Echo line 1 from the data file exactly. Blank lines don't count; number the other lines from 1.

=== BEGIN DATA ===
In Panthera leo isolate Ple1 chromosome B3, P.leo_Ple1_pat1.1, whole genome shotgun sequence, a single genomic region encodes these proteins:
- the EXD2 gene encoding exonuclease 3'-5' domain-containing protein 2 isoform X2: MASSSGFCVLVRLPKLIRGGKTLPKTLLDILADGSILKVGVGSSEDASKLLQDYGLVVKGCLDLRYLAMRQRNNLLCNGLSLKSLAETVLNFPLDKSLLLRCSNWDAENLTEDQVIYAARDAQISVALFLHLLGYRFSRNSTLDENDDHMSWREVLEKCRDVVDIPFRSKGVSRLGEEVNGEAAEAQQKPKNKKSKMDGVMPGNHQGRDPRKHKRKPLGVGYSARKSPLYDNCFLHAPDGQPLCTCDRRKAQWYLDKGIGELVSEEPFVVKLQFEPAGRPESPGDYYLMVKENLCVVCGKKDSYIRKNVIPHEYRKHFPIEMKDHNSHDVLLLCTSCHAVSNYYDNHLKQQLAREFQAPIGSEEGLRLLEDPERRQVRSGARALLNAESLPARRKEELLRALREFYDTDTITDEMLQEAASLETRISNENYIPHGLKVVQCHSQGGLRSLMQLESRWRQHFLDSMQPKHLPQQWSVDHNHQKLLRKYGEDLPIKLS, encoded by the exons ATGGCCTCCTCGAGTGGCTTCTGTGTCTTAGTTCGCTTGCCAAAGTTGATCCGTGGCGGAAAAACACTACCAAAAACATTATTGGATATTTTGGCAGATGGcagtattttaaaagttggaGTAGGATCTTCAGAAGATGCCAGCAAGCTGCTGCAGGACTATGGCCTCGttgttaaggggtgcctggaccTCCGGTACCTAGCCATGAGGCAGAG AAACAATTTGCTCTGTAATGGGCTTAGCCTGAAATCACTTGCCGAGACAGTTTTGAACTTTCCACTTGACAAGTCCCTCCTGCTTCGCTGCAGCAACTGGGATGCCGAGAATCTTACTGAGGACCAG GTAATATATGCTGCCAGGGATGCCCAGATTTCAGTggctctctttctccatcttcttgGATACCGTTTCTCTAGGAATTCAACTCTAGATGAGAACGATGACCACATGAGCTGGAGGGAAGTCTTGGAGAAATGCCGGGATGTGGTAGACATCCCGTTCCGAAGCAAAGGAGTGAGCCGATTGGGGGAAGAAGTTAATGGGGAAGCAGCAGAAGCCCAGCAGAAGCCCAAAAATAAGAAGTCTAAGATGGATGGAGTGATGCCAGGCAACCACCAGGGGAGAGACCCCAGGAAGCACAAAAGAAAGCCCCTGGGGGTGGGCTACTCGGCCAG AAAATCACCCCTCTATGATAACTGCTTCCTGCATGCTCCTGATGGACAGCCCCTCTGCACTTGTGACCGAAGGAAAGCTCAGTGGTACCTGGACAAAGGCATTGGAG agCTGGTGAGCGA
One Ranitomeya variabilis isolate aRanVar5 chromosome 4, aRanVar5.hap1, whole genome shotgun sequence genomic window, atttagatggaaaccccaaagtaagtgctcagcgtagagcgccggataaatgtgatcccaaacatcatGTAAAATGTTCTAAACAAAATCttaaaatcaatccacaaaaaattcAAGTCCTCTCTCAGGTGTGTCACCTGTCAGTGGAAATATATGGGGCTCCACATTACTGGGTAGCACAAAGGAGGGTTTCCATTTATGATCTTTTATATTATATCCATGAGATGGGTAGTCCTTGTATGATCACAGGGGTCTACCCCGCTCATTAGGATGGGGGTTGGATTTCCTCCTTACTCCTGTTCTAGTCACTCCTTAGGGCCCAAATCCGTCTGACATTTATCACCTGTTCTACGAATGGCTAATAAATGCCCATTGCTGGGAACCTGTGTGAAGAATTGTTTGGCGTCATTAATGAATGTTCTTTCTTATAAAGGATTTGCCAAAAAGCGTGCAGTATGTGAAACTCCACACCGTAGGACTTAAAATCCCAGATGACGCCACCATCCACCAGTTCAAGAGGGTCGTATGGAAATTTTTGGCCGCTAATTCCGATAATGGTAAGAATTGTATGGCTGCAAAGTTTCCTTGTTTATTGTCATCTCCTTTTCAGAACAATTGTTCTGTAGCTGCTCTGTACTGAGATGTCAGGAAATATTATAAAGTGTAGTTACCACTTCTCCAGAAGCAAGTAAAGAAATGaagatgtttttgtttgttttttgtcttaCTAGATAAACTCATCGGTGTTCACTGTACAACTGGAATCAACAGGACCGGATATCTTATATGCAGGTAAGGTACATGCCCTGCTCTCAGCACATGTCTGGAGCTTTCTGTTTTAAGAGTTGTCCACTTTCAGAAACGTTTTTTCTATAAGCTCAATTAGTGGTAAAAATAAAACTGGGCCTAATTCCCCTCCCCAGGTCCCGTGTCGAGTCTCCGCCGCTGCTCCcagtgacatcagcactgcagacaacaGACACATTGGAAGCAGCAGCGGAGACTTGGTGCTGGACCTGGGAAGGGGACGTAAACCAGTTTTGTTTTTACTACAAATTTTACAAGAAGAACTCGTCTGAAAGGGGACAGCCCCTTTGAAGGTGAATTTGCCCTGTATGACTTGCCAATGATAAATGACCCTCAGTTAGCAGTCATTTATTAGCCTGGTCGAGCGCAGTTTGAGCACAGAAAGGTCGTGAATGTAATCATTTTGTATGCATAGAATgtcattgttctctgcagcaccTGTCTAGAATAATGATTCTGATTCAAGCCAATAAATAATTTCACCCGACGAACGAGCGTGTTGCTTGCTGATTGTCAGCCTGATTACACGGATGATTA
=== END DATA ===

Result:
In Panthera leo isolate Ple1 chromosome B3, P.leo_Ple1_pat1.1, whole genome shotgun sequence, a single genomic region encodes these proteins: